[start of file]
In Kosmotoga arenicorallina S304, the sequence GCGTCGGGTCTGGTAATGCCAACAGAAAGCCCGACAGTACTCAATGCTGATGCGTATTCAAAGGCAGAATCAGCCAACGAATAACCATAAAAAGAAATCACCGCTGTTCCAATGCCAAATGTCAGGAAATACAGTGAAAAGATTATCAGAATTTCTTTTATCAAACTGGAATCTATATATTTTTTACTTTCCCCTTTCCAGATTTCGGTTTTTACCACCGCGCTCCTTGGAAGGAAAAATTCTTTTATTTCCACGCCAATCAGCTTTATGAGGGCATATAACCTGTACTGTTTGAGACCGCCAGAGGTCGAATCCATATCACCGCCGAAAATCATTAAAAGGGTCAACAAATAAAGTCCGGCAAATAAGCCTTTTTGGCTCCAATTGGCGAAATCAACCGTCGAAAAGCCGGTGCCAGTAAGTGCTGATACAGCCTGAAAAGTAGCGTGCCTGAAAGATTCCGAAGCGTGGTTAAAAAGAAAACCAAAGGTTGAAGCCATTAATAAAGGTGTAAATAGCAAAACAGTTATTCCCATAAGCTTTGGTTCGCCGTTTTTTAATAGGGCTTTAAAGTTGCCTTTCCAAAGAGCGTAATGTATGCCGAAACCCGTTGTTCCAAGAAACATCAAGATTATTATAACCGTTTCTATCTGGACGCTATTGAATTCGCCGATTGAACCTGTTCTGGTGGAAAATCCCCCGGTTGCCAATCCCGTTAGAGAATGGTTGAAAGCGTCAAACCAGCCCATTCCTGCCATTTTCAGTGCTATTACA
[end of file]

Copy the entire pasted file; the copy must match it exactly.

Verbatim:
In Kosmotoga arenicorallina S304, the sequence GCGTCGGGTCTGGTAATGCCAACAGAAAGCCCGACAGTACTCAATGCTGATGCGTATTCAAAGGCAGAATCAGCCAACGAATAACCATAAAAAGAAATCACCGCTGTTCCAATGCCAAATGTCAGGAAATACAGTGAAAAGATTATCAGAATTTCTTTTATCAAACTGGAATCTATATATTTTTTACTTTCCCCTTTCCAGATTTCGGTTTTTACCACCGCGCTCCTTGGAAGGAAAAATTCTTTTATTTCCACGCCAATCAGCTTTATGAGGGCATATAACCTGTACTGTTTGAGACCGCCAGAGGTCGAATCCATATCACCGCCGAAAATCATTAAAAGGGTCAACAAATAAAGTCCGGCAAATAAGCCTTTTTGGCTCCAATTGGCGAAATCAACCGTCGAAAAGCCGGTGCCAGTAAGTGCTGATACAGCCTGAAAAGTAGCGTGCCTGAAAGATTCCGAAGCGTGGTTAAAAAGAAAACCAAAGGTTGAAGCCATTAATAAAGGTGTAAATAGCAAAACAGTTATTCCCATAAGCTTTGGTTCGCCGTTTTTTAATAGGGCTTTAAAGTTGCCTTTCCAAAGAGCGTAATGTATGCCGAAACCCGTTGTTCCAAGAAACATCAAGATTATTATAACCGTTTCTATCTGGACGCTATTGAATTCGCCGATTGAACCTGTTCTGGTGGAAAATCCCCCGGTTGCCAATCCCGTTAGAGAATGGTTGAAAGCGTCAAACCAGCCCATTCCTGCCATTTTCAGTGCTATTACA